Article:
July 30, 2011

Watering the Roots at the Wellspring of Mercy Inaugural Programme

At the Mercy International Centre, 24 Sisters of Mercy from around the world gathered for the inaugural month long program Watering the Roots at the Wellspring of Mercy. Each week was led by a different presenter, 3 of whom are Sisters of Mercy.

Maria Cimperman, an American Ursuline, challenged us to respond to the Biblical invitation:
Behold I am creating something new; can you not perceive it? Religious Life in the 21st Century.
We asked ourselves the question what is this new thing in religious life in the 21st century in terms of our call as Mercy women.  This was an opportunity for us to delve more deeply into the universal call to religious for a more integrated spirituality balancing the contemplative with action as Catherine McAuley did so effectively in her life.  We were urged to let go and let come and we carried this inspiration with us into the second week .

Noel Keller, an American Mercy, led the second theme:
God’s gracious and compassionate Mercy is the wellspring: a focus on Mercy in the Gospel of Luke.
Noel, with infectious energy and scholarship gave us new insights into reading Luke’s Gospel by going behind the words and looking at the context in which the story took place to encourage and reinvigorate the faith of his community.  We saw with different eyes and understood in a new way the significant players in his Gospel.  We were reminded that Acts and Luke are two parts of one whole.

In week 3, Brenda Dolphin, an Irish Mercy and Postulator for the Cause of Catherine McAuley’s canonisation led the theme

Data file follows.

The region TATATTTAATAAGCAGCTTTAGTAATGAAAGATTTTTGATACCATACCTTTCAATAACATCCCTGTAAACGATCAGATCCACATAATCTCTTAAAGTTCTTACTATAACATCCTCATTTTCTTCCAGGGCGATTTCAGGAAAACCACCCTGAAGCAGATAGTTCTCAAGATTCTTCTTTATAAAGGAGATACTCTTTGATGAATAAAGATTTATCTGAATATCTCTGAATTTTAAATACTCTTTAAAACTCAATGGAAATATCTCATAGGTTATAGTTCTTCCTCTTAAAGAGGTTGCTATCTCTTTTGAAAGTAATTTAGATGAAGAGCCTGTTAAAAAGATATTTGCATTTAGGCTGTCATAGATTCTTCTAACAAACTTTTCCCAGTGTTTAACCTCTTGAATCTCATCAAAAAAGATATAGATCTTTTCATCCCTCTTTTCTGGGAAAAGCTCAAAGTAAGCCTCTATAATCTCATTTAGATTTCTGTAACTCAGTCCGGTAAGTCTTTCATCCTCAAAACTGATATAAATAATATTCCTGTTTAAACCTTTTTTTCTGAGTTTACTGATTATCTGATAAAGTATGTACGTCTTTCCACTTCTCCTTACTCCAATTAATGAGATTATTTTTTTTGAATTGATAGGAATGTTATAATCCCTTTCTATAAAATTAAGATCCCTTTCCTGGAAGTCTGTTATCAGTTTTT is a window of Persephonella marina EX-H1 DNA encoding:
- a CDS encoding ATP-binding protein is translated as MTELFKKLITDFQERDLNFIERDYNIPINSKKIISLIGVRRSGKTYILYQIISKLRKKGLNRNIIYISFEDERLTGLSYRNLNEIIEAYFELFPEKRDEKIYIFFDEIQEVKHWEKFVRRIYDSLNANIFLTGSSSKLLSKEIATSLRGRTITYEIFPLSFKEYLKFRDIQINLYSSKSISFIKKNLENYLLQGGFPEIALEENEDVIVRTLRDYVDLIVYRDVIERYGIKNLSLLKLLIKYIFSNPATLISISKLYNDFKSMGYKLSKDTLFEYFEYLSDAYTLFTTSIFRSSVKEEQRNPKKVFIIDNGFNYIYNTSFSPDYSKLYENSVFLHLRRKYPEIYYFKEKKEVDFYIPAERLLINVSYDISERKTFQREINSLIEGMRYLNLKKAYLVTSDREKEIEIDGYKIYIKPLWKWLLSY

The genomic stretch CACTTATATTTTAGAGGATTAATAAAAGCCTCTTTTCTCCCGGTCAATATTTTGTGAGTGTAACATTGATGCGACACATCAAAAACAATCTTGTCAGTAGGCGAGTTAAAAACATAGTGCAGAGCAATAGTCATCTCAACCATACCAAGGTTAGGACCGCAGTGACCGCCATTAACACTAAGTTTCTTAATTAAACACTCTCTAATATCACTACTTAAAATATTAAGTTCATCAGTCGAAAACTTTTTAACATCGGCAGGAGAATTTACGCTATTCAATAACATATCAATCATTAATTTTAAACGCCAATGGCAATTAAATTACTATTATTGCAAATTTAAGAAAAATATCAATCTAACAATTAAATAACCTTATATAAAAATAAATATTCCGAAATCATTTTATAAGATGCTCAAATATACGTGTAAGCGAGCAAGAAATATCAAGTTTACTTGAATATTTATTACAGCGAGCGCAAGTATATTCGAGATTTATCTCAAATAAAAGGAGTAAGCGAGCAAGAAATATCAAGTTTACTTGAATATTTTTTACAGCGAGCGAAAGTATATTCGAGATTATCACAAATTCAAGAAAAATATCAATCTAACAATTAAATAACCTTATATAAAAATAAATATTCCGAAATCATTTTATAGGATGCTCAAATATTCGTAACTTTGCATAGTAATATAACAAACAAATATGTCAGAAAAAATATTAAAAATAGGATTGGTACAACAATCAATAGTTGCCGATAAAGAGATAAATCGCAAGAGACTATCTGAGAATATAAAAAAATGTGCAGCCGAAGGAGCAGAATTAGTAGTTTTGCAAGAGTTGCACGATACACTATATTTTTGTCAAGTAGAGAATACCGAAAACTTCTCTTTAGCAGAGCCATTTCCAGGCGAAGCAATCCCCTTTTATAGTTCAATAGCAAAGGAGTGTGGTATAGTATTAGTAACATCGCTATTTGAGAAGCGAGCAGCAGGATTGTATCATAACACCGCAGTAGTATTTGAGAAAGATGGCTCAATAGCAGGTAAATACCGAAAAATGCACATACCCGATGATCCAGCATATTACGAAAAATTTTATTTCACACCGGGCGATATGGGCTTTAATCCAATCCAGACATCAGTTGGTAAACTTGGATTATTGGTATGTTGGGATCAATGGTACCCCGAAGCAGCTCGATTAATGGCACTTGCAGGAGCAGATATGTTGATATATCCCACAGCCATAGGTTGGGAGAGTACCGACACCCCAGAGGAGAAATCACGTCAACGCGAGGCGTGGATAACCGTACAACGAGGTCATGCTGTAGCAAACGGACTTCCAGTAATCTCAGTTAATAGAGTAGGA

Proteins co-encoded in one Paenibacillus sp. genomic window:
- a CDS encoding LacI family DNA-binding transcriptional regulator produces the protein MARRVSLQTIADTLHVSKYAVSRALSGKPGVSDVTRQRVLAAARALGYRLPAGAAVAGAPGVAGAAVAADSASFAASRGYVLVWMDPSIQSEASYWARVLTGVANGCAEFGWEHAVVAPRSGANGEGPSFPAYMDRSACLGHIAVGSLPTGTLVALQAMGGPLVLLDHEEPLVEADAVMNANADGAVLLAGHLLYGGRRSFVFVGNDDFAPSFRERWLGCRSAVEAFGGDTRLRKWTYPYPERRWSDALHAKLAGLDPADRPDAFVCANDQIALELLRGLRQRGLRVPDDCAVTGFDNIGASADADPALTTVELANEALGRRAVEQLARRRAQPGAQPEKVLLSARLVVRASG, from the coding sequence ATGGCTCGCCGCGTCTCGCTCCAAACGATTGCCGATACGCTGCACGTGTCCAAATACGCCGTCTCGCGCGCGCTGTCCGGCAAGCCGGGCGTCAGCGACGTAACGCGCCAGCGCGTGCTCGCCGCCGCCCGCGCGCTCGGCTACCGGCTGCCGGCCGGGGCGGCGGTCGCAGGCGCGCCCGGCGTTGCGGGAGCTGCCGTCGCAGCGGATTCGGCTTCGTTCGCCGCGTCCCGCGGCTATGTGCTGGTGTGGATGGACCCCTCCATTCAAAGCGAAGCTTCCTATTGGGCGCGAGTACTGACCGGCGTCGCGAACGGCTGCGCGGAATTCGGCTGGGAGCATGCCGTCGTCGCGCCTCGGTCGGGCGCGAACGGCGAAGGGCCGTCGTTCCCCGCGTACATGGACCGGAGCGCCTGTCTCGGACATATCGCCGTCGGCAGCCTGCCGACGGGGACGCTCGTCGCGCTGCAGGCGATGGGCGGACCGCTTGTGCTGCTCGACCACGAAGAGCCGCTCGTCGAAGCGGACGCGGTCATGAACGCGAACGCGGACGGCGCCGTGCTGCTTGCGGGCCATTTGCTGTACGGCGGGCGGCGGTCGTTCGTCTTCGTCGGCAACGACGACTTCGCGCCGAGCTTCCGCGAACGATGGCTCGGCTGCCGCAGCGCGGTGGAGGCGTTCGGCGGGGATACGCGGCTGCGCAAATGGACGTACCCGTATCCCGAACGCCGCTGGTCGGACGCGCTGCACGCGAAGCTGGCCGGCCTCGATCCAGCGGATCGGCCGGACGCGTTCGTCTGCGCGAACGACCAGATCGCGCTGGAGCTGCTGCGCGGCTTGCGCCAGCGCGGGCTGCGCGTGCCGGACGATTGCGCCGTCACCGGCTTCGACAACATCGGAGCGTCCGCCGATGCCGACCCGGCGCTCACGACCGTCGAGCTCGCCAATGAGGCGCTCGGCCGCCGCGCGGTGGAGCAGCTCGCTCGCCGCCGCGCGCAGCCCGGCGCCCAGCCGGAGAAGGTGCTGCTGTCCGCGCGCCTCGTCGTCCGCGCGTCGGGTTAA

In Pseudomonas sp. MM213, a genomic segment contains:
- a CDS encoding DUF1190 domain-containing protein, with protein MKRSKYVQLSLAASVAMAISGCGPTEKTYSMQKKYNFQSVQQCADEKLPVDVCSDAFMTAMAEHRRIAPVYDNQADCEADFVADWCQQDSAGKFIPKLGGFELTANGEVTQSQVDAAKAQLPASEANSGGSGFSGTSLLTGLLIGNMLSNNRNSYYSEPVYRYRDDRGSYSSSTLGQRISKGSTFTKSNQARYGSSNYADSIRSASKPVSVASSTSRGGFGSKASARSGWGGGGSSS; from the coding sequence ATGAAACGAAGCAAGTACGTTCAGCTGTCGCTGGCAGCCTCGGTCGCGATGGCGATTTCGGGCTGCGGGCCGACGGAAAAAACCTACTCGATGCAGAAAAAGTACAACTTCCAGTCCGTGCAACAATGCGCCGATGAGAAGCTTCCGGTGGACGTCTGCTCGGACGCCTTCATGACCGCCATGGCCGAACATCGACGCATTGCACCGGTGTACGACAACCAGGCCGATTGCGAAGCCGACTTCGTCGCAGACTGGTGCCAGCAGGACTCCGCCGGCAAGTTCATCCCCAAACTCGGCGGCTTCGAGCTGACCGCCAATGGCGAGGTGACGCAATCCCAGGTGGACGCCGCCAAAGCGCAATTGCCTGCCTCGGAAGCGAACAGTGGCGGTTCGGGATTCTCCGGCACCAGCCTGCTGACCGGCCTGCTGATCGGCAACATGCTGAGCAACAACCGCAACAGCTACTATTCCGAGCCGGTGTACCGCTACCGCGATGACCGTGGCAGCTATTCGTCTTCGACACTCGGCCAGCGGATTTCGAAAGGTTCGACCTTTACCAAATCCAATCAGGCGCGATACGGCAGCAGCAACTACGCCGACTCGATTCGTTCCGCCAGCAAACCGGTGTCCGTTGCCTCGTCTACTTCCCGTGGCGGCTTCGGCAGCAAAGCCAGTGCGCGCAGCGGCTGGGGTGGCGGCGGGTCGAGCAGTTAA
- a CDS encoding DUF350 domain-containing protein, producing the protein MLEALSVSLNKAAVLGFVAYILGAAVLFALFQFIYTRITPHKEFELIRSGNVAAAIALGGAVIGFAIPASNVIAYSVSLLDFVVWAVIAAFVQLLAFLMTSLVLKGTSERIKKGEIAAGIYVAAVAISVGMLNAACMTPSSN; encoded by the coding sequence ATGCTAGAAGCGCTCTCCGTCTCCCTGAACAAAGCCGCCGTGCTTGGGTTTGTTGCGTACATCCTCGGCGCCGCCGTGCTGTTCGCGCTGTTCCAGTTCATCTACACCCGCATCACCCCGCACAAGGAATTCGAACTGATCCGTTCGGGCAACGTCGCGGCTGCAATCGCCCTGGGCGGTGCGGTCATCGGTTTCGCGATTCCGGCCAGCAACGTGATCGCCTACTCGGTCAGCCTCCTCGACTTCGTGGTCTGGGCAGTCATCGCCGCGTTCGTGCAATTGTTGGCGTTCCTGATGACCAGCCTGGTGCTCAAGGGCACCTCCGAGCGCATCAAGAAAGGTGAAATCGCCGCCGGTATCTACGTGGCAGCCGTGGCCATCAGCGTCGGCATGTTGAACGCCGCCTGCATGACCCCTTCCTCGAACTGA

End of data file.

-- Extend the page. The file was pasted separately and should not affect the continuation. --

Woman of God.  Woman for God’s People: Unfolding Catherine’s Story and its Implications for Mercy Life Today.

In hearing the story of Catherine we were led on a journey that opened new windows for us into the life of Catherine, her call to Mercy and her inspiring of others to go with her on the journey.  In considering her words, her work and the intimate relationship with God, the One who was the driving force throughout her life and in whom she placed all her trust we gained an insight into her holiness which was based on her passionate love of the crucified Christ and the poor.  As Sisters of Mercy we were significantly urged to promote Catherine’s canonisation by taking every opportunity to speak of her inspiration in reality of the way she lived her life.

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The final series of presentations were from Adele Howard, an Australian Mercy on Living and Telling the Mercy Story: Continuing the Mission of Mercy in Response to the Needs of the World. These opened up for us the possibilities inherent in today’s technology to enable us to more effectively sharpen the lens of the Mercy mission in our contemporary world. 

The potential of the rebuilt website mercyworld.org showed us how we can open up the Mercy story to the wider world and enable us to communicate more effectively with each other through web.  The amazing potential for the variety of possibilities within the interactive and social media filled us with new hope, enthusiasm and energy for an extension of mercy around the world.

Through a process of theological reflection we engaged with issues of local and global concern that took us on a journey of social transformation and spiritual depth.  We began to look with our eyes, listen with our ears, understand with our hearts as we responded to the word of God being spoken in these new ways through scripture, poetry, Catherine’s words, the web and the vision statement of the Mercy International Association.

One of the rich outcomes of the month was a new recognition that we are an international group of vowed women dedicated and united through our commitment to the works of Mercy.  The Mercy International Association with its vision and its capacity to connect us will assist us in sustaining this focus and sharing it with the global community.

A report written by the participants in the programme

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